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Top 14 Picturesque Schwerin Castle Facts

Germany is home to several of Europe’s most amazing castles, especially in the southern part of the country.

Neuschwanstein Castle and Hohenzollern Castle are some examples of buildings that belong in the world of architectural awesomeness.

In this article, we’ll take a closer look at some of the most interesting facts about Schwerin Castle, one of the most picturesque castles in the world that has an extensive history.

1. It’s located on a small island in lake and city with the same name

Schwerin Castle is an incredible structure located on a small lake island in the southwestern part of Lake Schwerin. This lake is located just east of the city of Schwerin in the northern part of Germany.

This city is the capital and second-largest city of Mecklenburg-Vorpommern, the utmost northeastern state in Germany. The city has nearly 100,000 inhabitants and only Rostock, with a population of 200,000 inhabitants, is larger.

Schwerin has been an important city in the region since the Middle Ages as it served as the seat of the grand dukes of Mecklenburg since the 12th century.

This historic region in northern Germany was transformed into the German state of Mecklenburg-Vorpommern after World War II in 1945.

Schwerin Castle and garden
The castle and its garden border the city / Backslash / Wiki Commons

2. A castle has already existed on this location since the 10th century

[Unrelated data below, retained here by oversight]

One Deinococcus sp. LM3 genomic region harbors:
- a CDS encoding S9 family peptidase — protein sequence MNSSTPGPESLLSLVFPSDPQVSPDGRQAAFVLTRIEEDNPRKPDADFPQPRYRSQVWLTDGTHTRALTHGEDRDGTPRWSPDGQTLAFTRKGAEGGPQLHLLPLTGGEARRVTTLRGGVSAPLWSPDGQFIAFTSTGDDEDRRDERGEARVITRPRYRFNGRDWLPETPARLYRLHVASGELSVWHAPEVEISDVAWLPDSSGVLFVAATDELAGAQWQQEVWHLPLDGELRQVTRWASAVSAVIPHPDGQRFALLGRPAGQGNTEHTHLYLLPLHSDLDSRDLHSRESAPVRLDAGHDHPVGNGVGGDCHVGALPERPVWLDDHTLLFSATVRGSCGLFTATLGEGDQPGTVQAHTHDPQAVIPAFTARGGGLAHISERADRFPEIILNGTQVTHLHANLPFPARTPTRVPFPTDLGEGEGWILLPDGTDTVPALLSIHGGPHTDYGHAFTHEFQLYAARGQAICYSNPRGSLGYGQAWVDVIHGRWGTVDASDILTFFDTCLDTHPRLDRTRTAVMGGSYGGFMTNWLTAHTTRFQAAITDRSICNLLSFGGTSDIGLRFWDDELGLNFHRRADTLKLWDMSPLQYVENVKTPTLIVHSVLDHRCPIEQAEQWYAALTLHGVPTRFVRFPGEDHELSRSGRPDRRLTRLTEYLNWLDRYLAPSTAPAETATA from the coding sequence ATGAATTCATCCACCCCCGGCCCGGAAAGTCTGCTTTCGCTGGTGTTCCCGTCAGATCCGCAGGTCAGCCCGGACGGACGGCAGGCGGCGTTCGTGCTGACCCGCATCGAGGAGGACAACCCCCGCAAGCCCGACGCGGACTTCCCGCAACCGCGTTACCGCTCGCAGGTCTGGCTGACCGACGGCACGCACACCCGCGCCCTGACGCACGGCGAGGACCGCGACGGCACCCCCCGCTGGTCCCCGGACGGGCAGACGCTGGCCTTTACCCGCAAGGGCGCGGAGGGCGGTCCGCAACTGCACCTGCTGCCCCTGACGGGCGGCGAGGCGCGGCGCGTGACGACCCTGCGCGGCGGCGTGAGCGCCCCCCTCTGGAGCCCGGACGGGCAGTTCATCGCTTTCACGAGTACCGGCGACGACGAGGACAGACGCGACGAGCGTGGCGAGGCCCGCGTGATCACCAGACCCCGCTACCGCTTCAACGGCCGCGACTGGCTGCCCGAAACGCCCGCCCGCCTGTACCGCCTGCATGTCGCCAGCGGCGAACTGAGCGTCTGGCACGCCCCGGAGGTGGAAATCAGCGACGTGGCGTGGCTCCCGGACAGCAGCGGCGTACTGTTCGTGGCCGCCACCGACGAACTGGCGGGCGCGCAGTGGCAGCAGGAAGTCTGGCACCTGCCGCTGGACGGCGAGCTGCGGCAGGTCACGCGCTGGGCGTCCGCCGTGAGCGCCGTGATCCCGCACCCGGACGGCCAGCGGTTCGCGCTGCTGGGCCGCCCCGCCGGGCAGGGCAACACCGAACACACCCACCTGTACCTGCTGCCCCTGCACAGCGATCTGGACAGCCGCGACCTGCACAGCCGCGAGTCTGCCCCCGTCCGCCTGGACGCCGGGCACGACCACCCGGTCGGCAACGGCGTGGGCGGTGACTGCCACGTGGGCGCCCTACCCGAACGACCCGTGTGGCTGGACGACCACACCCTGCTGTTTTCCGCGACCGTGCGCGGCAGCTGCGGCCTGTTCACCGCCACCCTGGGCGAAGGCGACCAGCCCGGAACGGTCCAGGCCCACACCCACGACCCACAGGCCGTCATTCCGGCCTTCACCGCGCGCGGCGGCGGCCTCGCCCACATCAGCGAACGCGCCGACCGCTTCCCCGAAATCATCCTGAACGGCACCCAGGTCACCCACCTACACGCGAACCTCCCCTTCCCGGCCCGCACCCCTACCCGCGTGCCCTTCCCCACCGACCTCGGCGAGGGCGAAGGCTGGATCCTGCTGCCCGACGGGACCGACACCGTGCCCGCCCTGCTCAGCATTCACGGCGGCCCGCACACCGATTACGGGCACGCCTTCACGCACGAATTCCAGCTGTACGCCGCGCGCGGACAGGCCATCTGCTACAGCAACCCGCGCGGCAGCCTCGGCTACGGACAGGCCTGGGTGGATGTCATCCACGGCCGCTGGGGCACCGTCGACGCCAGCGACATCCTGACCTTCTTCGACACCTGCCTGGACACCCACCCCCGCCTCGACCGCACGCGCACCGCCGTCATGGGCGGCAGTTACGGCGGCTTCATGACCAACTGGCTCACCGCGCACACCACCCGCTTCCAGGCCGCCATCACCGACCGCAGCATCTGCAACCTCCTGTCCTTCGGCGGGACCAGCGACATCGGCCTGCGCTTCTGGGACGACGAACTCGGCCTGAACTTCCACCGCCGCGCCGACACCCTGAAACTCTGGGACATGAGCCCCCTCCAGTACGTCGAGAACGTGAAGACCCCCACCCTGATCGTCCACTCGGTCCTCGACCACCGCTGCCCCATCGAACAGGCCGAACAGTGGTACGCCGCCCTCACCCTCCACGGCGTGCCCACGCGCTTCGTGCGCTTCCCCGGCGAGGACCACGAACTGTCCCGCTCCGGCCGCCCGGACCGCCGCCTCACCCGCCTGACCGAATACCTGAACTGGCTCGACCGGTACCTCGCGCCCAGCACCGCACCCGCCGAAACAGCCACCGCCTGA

One of the most remarkable facts about Schwerin Castle is that the original structure on this location wasn’t constructed by German people but by Western Slavic tribes. These tribes formed a medieval confederation of Slavic tribes called the Obotrites.

One of these tribes in this confederation was called the Polabian Slavs. They lived along the Elbe River in what is now the eastern part of Germany. They are credited with building the first castle on Lake Schwerin.

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The first mention of this Slavic fort was recorded in the year 973 and the remains of the mound of this fortified structure have been excavated.

Remains of Slavic Caslte in Schwerin Castle
The remains of the Slavic Castle / Ralf Roletschek / Wiki Commons

3. The city of Schwerin and the castle were established at the same time

The Germanic peoples gradually conquered the Slav tribes that lived in this region and they recognized the strategic location of the lake island.

The first Germanic castle on the island was constructed during the reign of Henry the Lion (1129–1195). It was built on the remains of the Slavic fort which was demolished by the Obotrites themselves.

The Slavic tribes were permanently defeated in 1160 and the Germanic fort was constructed shortly after. The city of Schwerin was established in the same year and became one of the most important cities in the region.

Schwerin Castle facts
Aerial view of the castle / Harald Hoyer / Wiki Commons

4. The castle was renovated during the Renaissance but never completed

The castle has served a defensive purpose ever since it was constructed but this was completely changed in the 16th century. The northern Renaissance flourished and medieval fortifications made way for Renaissance architecture.

This project was initiated by John Albert I, Duke of Mecklenburg (1525–1576) who turned the castle into a fabulous palace. The castle was decorated with terracotta, a prominent material used in buildings in the northern part of Germany at the time.